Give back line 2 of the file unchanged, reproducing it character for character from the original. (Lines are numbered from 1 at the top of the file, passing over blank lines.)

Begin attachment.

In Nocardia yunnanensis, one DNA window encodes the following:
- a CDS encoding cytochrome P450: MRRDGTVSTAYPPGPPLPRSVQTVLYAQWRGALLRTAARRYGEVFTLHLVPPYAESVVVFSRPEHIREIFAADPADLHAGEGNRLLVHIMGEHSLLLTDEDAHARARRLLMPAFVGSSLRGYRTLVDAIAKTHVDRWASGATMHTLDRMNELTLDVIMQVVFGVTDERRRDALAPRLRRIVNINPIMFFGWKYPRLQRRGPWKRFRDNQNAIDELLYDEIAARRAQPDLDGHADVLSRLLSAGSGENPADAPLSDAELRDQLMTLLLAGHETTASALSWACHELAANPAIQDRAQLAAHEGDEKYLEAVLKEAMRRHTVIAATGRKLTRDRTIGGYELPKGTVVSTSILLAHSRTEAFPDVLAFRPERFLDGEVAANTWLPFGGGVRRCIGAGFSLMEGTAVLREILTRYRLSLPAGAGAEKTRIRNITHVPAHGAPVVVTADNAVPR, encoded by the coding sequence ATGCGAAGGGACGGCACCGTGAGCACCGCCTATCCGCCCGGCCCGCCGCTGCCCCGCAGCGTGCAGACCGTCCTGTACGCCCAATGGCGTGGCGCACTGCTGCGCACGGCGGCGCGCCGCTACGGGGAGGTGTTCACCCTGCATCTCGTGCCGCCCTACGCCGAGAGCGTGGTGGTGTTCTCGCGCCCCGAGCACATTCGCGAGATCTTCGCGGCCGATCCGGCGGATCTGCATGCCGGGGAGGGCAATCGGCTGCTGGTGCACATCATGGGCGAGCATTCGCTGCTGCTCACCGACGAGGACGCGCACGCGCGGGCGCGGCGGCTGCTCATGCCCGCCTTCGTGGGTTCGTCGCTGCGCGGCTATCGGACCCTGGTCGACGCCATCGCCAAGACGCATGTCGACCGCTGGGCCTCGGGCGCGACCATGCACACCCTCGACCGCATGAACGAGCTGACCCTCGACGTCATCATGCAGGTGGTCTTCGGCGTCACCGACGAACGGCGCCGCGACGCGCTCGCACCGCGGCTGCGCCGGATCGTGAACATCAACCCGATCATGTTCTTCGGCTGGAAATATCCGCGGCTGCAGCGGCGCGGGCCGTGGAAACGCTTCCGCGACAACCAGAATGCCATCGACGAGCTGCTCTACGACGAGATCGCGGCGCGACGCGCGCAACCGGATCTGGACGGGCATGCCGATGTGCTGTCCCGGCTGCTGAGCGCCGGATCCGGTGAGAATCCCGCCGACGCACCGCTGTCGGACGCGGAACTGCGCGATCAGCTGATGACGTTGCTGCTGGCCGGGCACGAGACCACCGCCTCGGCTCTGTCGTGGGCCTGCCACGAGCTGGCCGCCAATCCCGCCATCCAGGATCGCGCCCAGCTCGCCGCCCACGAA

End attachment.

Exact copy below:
- a CDS encoding cytochrome P450: MRRDGTVSTAYPPGPPLPRSVQTVLYAQWRGALLRTAARRYGEVFTLHLVPPYAESVVVFSRPEHIREIFAADPADLHAGEGNRLLVHIMGEHSLLLTDEDAHARARRLLMPAFVGSSLRGYRTLVDAIAKTHVDRWASGATMHTLDRMNELTLDVIMQVVFGVTDERRRDALAPRLRRIVNINPIMFFGWKYPRLQRRGPWKRFRDNQNAIDELLYDEIAARRAQPDLDGHADVLSRLLSAGSGENPADAPLSDAELRDQLMTLLLAGHETTASALSWACHELAANPAIQDRAQLAAHEGDEKYLEAVLKEAMRRHTVIAATGRKLTRDRTIGGYELPKGTVVSTSILLAHSRTEAFPDVLAFRPERFLDGEVAANTWLPFGGGVRRCIGAGFSLMEGTAVLREILTRYRLSLPAGAGAEKTRIRNITHVPAHGAPVVVTADNAVPR, encoded by the coding sequence ATGCGAAGGGACGGCACCGTGAGCACCGCCTATCCGCCCGGCCCGCCGCTGCCCCGCAGCGTGCAGACCGTCCTGTACGCCCAATGGCGTGGCGCACTGCTGCGCACGGCGGCGCGCCGCTACGGGGAGGTGTTCACCCTGCATCTCGTGCCGCCCTACGCCGAGAGCGTGGTGGTGTTCTCGCGCCCCGAGCACATTCGCGAGATCTTCGCGGCCGATCCGGCGGATCTGCATGCCGGGGAGGGCAATCGGCTGCTGGTGCACATCATGGGCGAGCATTCGCTGCTGCTCACCGACGAGGACGCGCACGCGCGGGCGCGGCGGCTGCTCATGCCCGCCTTCGTGGGTTCGTCGCTGCGCGGCTATCGGACCCTGGTCGACGCCATCGCCAAGACGCATGTCGACCGCTGGGCCTCGGGCGCGACCATGCACACCCTCGACCGCATGAACGAGCTGACCCTCGACGTCATCATGCAGGTGGTCTTCGGCGTCACCGACGAACGGCGCCGCGACGCGCTCGCACCGCGGCTGCGCCGGATCGTGAACATCAACCCGATCATGTTCTTCGGCTGGAAATATCCGCGGCTGCAGCGGCGCGGGCCGTGGAAACGCTTCCGCGACAACCAGAATGCCATCGACGAGCTGCTCTACGACGAGATCGCGGCGCGACGCGCGCAACCGGATCTGGACGGGCATGCCGATGTGCTGTCCCGGCTGCTGAGCGCCGGATCCGGTGAGAATCCCGCCGACGCACCGCTGTCGGACGCGGAACTGCGCGATCAGCTGATGACGTTGCTGCTGGCCGGGCACGAGACCACCGCCTCGGCTCTGTCGTGGGCCTGCCACGAGCTGGCCGCCAATCCCGCCATCCAGGATCGCGCCCAGCTCGCCGCCCACGAA